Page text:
Lieutenant John H. Ballard

Son of Hon. Horatio Ballard, was born in Cortland, N.Y. His ancestors were among the first settlers of the Tioughnioga Valley. Lieutenant Ballard was possessed of fine natural abilities, to which had been added the polish of a liberal education.

In September, 1861, he enlisted as a private in Company E, Seventy-sixth Regiment. In November following he was promoted to Second Lieutenant, and subsequently to First Lieutenant. He went with the Regiment as far as Fredericksburg, Va., where, in August, 1862, in consequence of a severe indisposition, he was forced to resign. In October, 1862, he was appointed to a clerkship in the office of the Secretary of State, which position he held until June, 1863, when he again entered the army as First Lieutenant of Company B, in the One Hundred and Fifty-seventh Regiment N. Y. V. He was at Folly Island in the fall and winter of 1863-4.

On the twenty-second of February, 1864, the Regiment was ordered to Florida. Lieutenant Ballard served with the Regiment there until the close of June following, when he was obliged to resign in consequence of continued ill health. He reached home on the fourth of July, 1864, with the fatal disease fastened upon him, and lingered until the twenty-third of November, 1864, when he died.

In the quiet Rural Cemetery, which overlooks his beautiful native village, he sleeps the sleep of death. His friends may well mourn his early death; but let them be assured that death never comes too soon, if it finds us in the line of duty, and that life is not given in vain which is given for country.

- From the Regimental History of the 76th New York, A. P. Smith, 1867

The Gazette and Banner
Cortland, New York
January 23, 1862

Mr. T. S. Gillett, of Albany, has presented Lieut. John H. Ballard, with a splendid Revolver, accompanied with the following beautifully expressed note:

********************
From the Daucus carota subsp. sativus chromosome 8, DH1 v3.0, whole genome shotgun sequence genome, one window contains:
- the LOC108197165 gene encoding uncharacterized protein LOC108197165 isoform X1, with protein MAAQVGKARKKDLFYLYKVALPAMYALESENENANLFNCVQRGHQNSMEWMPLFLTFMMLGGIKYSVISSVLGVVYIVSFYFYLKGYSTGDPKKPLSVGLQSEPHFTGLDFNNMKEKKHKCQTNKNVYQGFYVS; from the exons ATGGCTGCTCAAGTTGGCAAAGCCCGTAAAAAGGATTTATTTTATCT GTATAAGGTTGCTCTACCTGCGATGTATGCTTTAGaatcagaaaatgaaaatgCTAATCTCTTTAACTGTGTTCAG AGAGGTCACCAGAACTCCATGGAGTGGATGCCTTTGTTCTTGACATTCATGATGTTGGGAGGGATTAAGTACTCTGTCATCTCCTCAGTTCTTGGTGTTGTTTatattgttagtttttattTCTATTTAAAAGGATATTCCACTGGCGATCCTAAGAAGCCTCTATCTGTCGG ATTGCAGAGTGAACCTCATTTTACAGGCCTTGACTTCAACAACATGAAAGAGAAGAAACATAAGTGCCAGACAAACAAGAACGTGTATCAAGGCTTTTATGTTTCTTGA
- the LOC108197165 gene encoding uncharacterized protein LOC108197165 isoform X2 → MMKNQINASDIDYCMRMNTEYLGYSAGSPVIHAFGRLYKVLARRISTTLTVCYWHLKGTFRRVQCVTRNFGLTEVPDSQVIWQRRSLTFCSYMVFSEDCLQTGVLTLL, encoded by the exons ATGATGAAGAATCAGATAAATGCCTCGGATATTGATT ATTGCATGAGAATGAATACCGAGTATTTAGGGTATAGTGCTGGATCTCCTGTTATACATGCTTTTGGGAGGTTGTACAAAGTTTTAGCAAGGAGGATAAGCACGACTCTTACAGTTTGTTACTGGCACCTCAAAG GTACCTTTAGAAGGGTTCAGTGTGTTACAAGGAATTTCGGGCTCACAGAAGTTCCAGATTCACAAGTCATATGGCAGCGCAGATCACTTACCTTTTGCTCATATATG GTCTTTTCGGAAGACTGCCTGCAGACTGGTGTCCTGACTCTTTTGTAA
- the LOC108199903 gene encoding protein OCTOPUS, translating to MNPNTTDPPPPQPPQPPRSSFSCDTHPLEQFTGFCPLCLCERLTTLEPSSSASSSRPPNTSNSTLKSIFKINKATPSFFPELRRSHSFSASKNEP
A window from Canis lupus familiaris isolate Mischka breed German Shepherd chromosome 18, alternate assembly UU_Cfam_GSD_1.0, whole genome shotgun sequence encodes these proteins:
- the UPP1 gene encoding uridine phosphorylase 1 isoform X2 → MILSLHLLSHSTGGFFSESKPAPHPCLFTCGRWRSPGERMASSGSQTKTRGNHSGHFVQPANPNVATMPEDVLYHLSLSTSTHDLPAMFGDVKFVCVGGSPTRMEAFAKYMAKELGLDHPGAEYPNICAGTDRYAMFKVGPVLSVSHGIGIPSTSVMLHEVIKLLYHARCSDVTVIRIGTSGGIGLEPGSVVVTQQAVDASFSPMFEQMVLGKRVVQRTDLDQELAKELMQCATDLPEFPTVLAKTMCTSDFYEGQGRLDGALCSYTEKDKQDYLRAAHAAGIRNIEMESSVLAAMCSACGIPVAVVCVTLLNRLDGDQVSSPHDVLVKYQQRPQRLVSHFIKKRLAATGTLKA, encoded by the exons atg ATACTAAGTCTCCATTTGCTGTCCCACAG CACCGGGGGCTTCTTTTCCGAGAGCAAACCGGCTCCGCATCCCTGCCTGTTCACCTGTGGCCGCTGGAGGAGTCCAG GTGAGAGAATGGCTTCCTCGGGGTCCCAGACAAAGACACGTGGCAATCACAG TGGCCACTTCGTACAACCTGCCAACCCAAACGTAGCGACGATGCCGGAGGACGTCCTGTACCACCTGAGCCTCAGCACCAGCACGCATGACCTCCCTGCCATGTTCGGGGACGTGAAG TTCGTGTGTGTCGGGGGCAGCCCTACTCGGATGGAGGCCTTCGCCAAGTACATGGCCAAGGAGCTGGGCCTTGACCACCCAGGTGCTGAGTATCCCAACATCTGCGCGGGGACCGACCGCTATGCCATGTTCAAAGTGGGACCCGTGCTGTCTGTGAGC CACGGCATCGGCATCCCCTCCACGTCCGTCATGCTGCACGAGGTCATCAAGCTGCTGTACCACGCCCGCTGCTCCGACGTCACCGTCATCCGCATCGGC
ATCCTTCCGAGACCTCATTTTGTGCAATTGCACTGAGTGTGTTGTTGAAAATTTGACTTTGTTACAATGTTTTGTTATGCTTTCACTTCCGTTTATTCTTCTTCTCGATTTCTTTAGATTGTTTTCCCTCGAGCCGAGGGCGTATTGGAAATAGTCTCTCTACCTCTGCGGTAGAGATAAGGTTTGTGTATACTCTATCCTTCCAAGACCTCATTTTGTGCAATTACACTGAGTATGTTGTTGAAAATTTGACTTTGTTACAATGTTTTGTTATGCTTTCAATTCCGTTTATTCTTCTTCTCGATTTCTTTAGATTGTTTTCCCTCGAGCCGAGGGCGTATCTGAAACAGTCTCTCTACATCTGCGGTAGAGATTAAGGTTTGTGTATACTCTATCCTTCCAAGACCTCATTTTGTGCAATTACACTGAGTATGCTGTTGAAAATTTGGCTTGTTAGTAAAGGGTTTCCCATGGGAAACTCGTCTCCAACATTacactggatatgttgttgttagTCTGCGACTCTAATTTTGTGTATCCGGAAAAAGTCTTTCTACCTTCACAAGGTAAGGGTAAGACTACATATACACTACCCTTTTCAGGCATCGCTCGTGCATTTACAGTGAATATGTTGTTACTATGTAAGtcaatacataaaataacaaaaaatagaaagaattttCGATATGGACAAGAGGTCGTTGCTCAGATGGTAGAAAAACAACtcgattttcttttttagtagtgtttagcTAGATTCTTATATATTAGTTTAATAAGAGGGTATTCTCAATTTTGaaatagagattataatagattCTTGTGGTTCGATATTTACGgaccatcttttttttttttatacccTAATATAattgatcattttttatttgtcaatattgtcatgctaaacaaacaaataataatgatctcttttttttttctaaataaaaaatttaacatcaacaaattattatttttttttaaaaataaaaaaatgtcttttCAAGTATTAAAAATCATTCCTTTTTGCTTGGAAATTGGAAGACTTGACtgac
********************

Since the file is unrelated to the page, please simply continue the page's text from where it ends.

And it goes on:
Albany, Jan. 18, 1862.

Lieutenant John H. Ballard:
My Dear Sir:

You are not a stranger to me. I have heard your father mention your enlistment in the ranks, and subsequent promotion, by election, to 1st Lieutenant in Company E, 76th Regiment. Your position, therefore, is won by merit. Accept of the weapon, which accompanies this note, as an evidence of my esteem for your father, and regard for yourself. Practice with it at leisure, that you may use it deliberately and effectively, if necessary.

Very truly,
T. S. Gillett

VOL X, NO. 16, WHOLE NO. 2064 Pg 2, COL 4


BALLARD - At Owego, Nov 23d. John Ballard, in the 23d year of his age.

John was the second son of Hon. Horatio Ballard the oldest son having died several years ago. He was a young man of a genial, social temperament and of good natural abilities which had been developed by a regular academic education. In September, 1861, he volunteered as a private in Co. E, of the 76th N.Y.S.V. In the following November he was commissioned 2d Lieutenant, and shortly afterwards 1st Lieutenant.

In the summer of '62 he was at Fredericksburg, was taken sick in August and resigned. From October of that year until the following June he held a clerkship in the office of his father, then Secretary of State of New York. He then again entered the army with the commission of 1st Lieut. in the 157th N.Y.S.V.

He served at Folly Island in the Fall of that year and the following winter. On the 22d of last February the regiment was ordered to Florida. He served there until toward the last of June. Having been called to do picket duty during a severe rain he took a cold which settled upon his lungs and led to the attack of that fatal disease, the consumption. Increasing illness compelled him to resign.

His vital energies gradually yielding to the ravages of disease he went to Owego a few days before his death with the vain hope of deriving aid from medical skill. The Destroyer there met him. His remains were brought home for internment in the Cortland Cemetery. He there sleeps his last sleep.

- transcribed by B. Conrad Bush

- Ballard is buried in Cortland Rural Cemetery. Tombstone photo by Mike Brown

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